Social media has become a common source of evidence in legal proceedings and its importance in the eDiscovery process continues to grow. From identification, preservation, and collection to processing, analysis, and production, social media ESI has become a regular data source just as email and text messages are.
Here is a brief overview of how social media data is collected and used in litigation.
Identification of Relevant Accounts and Data Sources: The first step in the process is to identify the relevant data sources, including social media accounts. Social media accounts may contain relevant information, such as communications between parties, posts about events or experiences, or other forms of digital content that could be used as evidence in a legal case.
Preservation of Relevant Content: Once relevant social media accounts have been identified, it is important to preserve the content of those accounts. This involves taking steps to ensure that the data remains unchanged, and that the information is available for later use in the eDiscovery process. This can include steps such as taking screenshots of social media accounts, downloading relevant data, or using third-party tools to preserve the data.
Forensic Collection of Social Media Data: The next step is to collect and extract the relevant data from the social media accounts. This involves using specialized tools and software to search for relevant data, extract and preserve it, and prepare it for further analysis.
E-Discovery Processing and Analysis of Social Media Data: After the relevant data has been collected and extracted, it must be processed and analyzed. This step commonly involves using data processing workflows to reduce the data footprint prior to being loaded into a review platform.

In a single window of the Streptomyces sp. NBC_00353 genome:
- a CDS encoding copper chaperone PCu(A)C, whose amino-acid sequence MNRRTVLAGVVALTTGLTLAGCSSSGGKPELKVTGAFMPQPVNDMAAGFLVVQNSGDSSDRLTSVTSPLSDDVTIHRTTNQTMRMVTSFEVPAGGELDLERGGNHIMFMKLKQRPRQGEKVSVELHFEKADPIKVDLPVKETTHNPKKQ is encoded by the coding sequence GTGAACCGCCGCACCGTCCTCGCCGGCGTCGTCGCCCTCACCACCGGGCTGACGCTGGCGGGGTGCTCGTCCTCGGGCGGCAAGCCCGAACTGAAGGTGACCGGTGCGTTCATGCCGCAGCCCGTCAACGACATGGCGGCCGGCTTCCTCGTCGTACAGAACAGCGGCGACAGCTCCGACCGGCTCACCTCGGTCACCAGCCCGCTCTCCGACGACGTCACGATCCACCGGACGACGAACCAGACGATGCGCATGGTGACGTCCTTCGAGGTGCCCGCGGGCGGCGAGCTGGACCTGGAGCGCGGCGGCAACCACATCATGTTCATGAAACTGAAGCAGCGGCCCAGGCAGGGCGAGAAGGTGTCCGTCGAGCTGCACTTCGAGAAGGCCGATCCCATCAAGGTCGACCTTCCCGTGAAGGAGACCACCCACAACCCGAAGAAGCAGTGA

Reviewing Social Media Data in Review Platform: Following processing ESI from social media accounts, the data is loaded into a review platform such as Relativity or Reveal. During this stage, attorneys will review and tag documents relevant to their case for production. Review is typically the most expensive stage of the EDRM which is why it is so important to defensibly reduce and filter data prior to hosting and review.
Production and Presentation of Relevant Social Media Data in Legal Proceedings: The next step in this process is to present the relevant data in a legal proceeding. This may involve presenting the data in a format that is easily understandable by the court. The data may also be used as evidence to support arguments or to challenge the arguments of the opposing party.
In conclusion, social media is a valuable source of information in legal proceedings and plays a significant role in the eDiscovery process. By identifying and preserving relevant social media accounts, collecting and processing data, and presenting it in a legal proceeding, eDiscovery practitioners can help ensure that social media is used effectively and efficiently in legal proceedings.